"You must be Tek," Allera said to Tekaal.

"Tekaal," he replied, slowly and clearly.

"I can't pronounce that," Allera said, removing one hand from its task of stroking Vianne's hair to wave dismissively through the air. "Temmer, Tem. Tekaal, Tek."

"The syllable 'tek', in my native language, means 'hat'," Tekaal tried. "I would prefer not to be addressed as 'hat'."

Allera blinked, and said, "Have you got a middle name?"

"I do not." There was a silence, and he said, "I would not object if you were to call me 'Kithen', that being my surname."

Allera clearly didn't like that, but found herself with no graceful way to object, and so she shrugged and started putting small braids in Sel's strawberry-brown hair. "Kithen it is. So what do you do?"

"I am," he said carefully, "a teacher," - and then, to deflect attention from the question of what he taught, "and occasionally I act."

"He sings," Rhysel put in; she laid her hand against Tekaal's back.

"Do you?" Allera asked. "Will you show us? We usually try to do some singing as a family when we get together. And it won't be time for lunch until a bit later."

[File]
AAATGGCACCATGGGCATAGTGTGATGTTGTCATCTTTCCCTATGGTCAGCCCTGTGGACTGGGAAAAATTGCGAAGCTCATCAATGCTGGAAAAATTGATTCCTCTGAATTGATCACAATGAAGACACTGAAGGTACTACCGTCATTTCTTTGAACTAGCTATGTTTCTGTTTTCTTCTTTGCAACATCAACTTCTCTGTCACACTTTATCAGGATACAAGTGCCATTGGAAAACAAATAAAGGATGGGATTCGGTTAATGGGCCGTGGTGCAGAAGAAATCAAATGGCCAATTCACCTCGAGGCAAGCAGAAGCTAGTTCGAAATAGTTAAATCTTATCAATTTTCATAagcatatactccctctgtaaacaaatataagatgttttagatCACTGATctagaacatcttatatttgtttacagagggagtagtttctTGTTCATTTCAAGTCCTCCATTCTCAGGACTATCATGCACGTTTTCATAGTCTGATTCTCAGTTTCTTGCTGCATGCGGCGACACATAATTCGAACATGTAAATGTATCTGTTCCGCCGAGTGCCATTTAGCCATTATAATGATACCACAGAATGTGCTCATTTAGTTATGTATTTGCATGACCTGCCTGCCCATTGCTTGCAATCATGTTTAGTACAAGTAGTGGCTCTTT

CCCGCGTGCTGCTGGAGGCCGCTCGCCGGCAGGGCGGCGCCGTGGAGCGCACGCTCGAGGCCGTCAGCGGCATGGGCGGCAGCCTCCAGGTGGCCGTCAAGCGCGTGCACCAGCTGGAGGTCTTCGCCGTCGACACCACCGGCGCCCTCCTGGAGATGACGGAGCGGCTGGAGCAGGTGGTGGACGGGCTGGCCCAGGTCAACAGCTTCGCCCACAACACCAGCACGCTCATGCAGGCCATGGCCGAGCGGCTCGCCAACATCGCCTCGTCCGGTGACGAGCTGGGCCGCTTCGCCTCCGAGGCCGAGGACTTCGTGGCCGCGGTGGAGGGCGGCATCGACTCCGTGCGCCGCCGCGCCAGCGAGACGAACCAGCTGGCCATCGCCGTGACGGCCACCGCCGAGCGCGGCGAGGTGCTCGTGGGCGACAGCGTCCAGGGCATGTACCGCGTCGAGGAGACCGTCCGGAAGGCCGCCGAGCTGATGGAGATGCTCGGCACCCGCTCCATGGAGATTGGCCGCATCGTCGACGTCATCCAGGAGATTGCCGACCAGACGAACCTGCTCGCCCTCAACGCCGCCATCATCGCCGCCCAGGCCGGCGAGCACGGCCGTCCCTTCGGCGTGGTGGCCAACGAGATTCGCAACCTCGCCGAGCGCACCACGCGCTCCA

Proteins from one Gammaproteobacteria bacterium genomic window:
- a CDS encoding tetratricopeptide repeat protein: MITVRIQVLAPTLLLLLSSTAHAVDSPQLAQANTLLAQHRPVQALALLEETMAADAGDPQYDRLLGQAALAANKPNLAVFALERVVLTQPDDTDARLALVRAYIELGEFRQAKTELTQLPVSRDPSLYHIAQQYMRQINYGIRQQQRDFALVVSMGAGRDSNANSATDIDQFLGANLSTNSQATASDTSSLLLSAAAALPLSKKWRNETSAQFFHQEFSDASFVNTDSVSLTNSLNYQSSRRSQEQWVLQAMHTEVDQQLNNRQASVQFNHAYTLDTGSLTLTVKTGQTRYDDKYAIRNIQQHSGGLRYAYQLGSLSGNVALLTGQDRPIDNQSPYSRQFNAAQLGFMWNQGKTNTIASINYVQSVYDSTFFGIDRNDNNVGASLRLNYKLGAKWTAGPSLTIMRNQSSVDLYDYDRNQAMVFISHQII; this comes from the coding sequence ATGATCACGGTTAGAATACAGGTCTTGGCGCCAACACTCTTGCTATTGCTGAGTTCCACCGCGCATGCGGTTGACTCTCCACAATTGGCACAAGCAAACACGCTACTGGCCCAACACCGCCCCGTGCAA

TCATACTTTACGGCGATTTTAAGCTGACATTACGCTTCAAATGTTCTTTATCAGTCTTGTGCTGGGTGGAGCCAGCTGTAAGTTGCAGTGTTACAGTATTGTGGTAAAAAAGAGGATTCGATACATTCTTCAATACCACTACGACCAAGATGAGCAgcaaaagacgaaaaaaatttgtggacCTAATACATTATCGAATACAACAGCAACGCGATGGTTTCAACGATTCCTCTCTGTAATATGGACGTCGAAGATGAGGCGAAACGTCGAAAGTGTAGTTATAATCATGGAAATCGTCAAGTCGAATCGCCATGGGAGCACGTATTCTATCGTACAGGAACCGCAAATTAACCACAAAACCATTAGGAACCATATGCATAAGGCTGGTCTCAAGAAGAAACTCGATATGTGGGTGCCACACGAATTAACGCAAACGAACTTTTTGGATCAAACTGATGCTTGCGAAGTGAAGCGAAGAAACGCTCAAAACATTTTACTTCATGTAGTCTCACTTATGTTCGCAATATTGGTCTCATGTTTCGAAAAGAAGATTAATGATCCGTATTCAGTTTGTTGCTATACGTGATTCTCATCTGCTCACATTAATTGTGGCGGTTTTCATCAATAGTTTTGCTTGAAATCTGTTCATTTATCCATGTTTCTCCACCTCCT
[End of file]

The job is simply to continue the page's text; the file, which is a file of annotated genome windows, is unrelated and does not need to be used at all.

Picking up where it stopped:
"Now?" Tekaal asked, blinking.

"Well, if you don't have anything memorized... Rhysel, did you actually mean he performs, or -"

"I do perform," he murmured. "I have several songs memorized. Nothing with lyrics in Martisen, however."

"That's fine," said Allera, and by this time all five of Ryll's children were looking at him expectantly too.

Tekaal inhaled as though to sigh, but instead he produced the opening bars to The Wonders of Matref.

When he finished the song, Ryll was the first to applaud, and everyone else followed suit. Tekaal watched Rhysel clap her hands twice and looked confusedly at her.

<Mindspeech is safe; no one can tell. This is like stomping your feet is in Esmaar,> she sent him.

<Ah.> "Thank you," he said aloud.

"That was lovely," Allera said sincerely. "It's so nice Rhysel has found a young man with some musical talent, when she can't make music herself."